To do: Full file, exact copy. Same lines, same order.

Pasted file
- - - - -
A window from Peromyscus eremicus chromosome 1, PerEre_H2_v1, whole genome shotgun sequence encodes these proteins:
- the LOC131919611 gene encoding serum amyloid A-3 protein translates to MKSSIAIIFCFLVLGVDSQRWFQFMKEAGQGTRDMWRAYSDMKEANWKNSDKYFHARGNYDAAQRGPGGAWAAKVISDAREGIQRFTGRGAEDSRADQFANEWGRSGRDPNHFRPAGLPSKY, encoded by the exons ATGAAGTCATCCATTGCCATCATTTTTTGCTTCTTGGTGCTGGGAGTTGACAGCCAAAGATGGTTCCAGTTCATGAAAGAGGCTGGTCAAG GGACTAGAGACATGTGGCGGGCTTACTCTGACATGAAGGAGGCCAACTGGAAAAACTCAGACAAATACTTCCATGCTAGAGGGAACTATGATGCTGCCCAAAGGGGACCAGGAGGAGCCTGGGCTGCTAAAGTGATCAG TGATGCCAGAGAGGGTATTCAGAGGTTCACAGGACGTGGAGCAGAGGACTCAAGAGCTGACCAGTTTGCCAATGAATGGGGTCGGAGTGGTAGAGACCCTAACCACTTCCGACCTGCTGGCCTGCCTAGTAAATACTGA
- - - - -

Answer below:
A window from Peromyscus eremicus chromosome 1, PerEre_H2_v1, whole genome shotgun sequence encodes these proteins:
- the LOC131919611 gene encoding serum amyloid A-3 protein translates to MKSSIAIIFCFLVLGVDSQRWFQFMKEAGQGTRDMWRAYSDMKEANWKNSDKYFHARGNYDAAQRGPGGAWAAKVISDAREGIQRFTGRGAEDSRADQFANEWGRSGRDPNHFRPAGLPSKY, encoded by the exons ATGAAGTCATCCATTGCCATCATTTTTTGCTTCTTGGTGCTGGGAGTTGACAGCCAAAGATGGTTCCAGTTCATGAAAGAGGCTGGTCAAG GGACTAGAGACATGTGGCGGGCTTACTCTGACATGAAGGAGGCCAACTGGAAAAACTCAGACAAATACTTCCATGCTAGAGGGAACTATGATGCTGCCCAAAGGGGACCAGGAGGAGCCTGGGCTGCTAAAGTGATCAG TGATGCCAGAGAGGGTATTCAGAGGTTCACAGGACGTGGAGCAGAGGACTCAAGAGCTGACCAGTTTGCCAATGAATGGGGTCGGAGTGGTAGAGACCCTAACCACTTCCGACCTGCTGGCCTGCCTAGTAAATACTGA